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Recognition of pharmacists’ role in self care is growing, new FIP report says

Pharmacists’ expanding role in self care is the subject of a new report from FIP. “Pharmacy as a gateway to care: Helping people towards better health” reviews the current state of consumer interest in health care and presents a collection of evidence of pharmacy services related to self care and the value that pharmacists bring to health care systems in this way. It lays out the drivers of self care and “profound” changes in the way health care systems operate. 

Community pharmacies have provided health care for many years, through giving advice, providing a medicine or, when needed, referring patients to other health care professionals. This report, however, reflects the embedding of a formalised approach whereby pharmacies are reimbursed for these services, and where self-care through pharmacists is considered as an integral part of the health system.

Pharmacies are now being seen as a formal gate of entry to the health care system. The report cites schemes being run in Scotland and Switzerland as notable examples of the recognition and formal integration of pharmacists’ contribution to the system. “Collaborative interaction between patients and pharmacists, with or without the provision of a therapeutic substance, confers undoubted benefits to the total health care system. More governments should consider and promote the relevance and importance of self care and acknowledge the role of pharmacists in delivering improved patient health outcomes through supporting patients in self care activities,” said Mr Warren Meek, co-author of the report.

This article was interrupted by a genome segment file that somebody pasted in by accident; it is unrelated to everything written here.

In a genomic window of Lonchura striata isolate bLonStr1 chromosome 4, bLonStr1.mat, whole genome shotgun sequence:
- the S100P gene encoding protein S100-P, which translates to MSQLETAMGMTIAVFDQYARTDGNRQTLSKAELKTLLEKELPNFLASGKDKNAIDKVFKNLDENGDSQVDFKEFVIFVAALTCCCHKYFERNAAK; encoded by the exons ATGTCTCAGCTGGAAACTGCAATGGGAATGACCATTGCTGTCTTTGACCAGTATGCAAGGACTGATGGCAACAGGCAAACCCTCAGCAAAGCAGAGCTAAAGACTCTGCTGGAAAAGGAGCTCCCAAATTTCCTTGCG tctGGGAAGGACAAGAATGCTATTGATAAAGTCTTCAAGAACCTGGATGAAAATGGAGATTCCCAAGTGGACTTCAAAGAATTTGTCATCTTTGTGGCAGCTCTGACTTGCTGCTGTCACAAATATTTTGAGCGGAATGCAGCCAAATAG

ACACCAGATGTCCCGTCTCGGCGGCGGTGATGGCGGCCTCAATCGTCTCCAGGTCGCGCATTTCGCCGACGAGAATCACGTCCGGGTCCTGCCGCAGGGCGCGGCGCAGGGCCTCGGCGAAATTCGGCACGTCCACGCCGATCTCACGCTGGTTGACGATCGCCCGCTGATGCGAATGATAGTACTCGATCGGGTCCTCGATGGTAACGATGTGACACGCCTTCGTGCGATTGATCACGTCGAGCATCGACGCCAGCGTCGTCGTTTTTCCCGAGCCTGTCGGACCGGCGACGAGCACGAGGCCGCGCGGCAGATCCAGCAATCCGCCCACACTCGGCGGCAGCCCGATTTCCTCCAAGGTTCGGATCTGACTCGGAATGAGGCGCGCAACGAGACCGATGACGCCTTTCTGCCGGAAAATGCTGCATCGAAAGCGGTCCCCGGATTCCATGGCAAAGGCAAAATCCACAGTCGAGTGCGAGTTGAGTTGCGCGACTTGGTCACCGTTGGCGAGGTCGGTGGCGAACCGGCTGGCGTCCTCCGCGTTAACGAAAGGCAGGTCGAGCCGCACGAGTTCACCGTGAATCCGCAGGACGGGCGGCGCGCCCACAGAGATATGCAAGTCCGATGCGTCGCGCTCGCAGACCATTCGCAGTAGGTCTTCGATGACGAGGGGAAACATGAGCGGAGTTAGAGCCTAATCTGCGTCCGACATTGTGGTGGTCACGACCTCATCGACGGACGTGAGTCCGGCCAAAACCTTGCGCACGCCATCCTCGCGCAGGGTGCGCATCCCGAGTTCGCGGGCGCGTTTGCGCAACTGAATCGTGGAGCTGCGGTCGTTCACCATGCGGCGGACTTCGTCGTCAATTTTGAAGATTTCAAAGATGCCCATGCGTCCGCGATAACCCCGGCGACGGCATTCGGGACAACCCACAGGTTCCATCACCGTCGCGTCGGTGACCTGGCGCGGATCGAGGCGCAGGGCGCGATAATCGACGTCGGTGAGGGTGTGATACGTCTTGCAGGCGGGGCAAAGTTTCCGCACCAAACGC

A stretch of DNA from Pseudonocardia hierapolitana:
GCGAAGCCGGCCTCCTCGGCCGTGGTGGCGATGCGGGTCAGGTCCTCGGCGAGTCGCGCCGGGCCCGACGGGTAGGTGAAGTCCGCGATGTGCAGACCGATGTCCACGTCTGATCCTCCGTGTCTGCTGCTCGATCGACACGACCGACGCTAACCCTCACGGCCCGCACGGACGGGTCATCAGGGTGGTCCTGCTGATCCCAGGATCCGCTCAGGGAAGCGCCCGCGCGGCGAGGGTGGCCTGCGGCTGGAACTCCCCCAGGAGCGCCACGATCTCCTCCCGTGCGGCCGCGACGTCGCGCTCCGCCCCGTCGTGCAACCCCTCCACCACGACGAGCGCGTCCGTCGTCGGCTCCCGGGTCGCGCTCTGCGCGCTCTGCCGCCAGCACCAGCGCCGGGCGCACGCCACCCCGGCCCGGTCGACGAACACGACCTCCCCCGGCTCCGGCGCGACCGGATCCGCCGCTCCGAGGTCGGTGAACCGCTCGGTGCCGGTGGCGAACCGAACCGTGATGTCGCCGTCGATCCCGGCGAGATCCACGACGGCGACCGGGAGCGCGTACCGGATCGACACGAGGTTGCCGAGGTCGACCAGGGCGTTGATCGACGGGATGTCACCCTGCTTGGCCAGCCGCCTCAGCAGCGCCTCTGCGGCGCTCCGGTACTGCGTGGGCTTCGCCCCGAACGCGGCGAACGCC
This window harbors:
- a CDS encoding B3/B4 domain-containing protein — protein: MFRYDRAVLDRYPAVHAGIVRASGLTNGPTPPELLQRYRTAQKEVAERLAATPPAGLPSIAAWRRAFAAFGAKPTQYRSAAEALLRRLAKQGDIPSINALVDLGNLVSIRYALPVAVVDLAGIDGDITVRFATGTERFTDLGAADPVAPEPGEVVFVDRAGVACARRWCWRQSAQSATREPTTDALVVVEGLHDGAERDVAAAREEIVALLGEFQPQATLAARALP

“The sustenance of viable quality health systems will require optimal use of all health competencies, both by individuals and governments, and it will become increasingly relevant for pharmacists to be able to facilitate and secure effective self care,” the authors say. However, the report also underscores a number of benefits of self care beyond the economic, including self confidence and convenience.

In addition, the new report contains a focus on ways in which pharmacists’ contribution can be optimised, including through the uptake of point-of-care testing. “Standard operating procedures for quality management of self care situations should be developed,” Mr Meek said.

The “Pharmacy as a gateway to care: Helping people towards better health” report will act as a reference paper for FIP’s work to update its 1996 Statement of Principle on the Professional Role of Pharmacists in Self Care.